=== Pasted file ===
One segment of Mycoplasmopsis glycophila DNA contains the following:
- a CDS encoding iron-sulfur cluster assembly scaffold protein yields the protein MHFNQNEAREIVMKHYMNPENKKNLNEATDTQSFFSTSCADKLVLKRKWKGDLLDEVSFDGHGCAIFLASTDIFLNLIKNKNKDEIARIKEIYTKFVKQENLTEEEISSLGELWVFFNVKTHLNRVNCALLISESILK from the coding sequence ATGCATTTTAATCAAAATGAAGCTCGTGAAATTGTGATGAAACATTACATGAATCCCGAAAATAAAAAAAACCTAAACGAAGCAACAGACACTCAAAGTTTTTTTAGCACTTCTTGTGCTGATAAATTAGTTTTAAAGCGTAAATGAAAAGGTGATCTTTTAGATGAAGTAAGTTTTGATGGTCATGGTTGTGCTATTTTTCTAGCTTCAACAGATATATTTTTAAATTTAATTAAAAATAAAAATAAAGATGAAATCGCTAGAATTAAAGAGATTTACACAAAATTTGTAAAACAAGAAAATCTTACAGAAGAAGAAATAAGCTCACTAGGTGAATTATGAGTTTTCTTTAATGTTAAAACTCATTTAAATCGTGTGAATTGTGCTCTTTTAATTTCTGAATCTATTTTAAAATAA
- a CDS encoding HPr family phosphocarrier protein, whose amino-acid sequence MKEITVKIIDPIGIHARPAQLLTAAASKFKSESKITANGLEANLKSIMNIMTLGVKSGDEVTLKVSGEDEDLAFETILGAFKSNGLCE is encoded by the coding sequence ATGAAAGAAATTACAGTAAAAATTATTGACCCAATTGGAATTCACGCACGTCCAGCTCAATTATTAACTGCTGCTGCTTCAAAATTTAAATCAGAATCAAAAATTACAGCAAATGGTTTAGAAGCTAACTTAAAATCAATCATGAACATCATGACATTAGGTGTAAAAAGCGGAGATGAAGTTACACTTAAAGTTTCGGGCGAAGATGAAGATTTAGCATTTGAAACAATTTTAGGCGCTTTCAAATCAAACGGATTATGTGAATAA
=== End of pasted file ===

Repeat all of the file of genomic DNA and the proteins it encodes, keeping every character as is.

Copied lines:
One segment of Mycoplasmopsis glycophila DNA contains the following:
- a CDS encoding iron-sulfur cluster assembly scaffold protein yields the protein MHFNQNEAREIVMKHYMNPENKKNLNEATDTQSFFSTSCADKLVLKRKWKGDLLDEVSFDGHGCAIFLASTDIFLNLIKNKNKDEIARIKEIYTKFVKQENLTEEEISSLGELWVFFNVKTHLNRVNCALLISESILK from the coding sequence ATGCATTTTAATCAAAATGAAGCTCGTGAAATTGTGATGAAACATTACATGAATCCCGAAAATAAAAAAAACCTAAACGAAGCAACAGACACTCAAAGTTTTTTTAGCACTTCTTGTGCTGATAAATTAGTTTTAAAGCGTAAATGAAAAGGTGATCTTTTAGATGAAGTAAGTTTTGATGGTCATGGTTGTGCTATTTTTCTAGCTTCAACAGATATATTTTTAAATTTAATTAAAAATAAAAATAAAGATGAAATCGCTAGAATTAAAGAGATTTACACAAAATTTGTAAAACAAGAAAATCTTACAGAAGAAGAAATAAGCTCACTAGGTGAATTATGAGTTTTCTTTAATGTTAAAACTCATTTAAATCGTGTGAATTGTGCTCTTTTAATTTCTGAATCTATTTTAAAATAA
- a CDS encoding HPr family phosphocarrier protein, whose amino-acid sequence MKEITVKIIDPIGIHARPAQLLTAAASKFKSESKITANGLEANLKSIMNIMTLGVKSGDEVTLKVSGEDEDLAFETILGAFKSNGLCE is encoded by the coding sequence ATGAAAGAAATTACAGTAAAAATTATTGACCCAATTGGAATTCACGCACGTCCAGCTCAATTATTAACTGCTGCTGCTTCAAAATTTAAATCAGAATCAAAAATTACAGCAAATGGTTTAGAAGCTAACTTAAAATCAATCATGAACATCATGACATTAGGTGTAAAAAGCGGAGATGAAGTTACACTTAAAGTTTCGGGCGAAGATGAAGATTTAGCATTTGAAACAATTTTAGGCGCTTTCAAATCAAACGGATTATGTGAATAA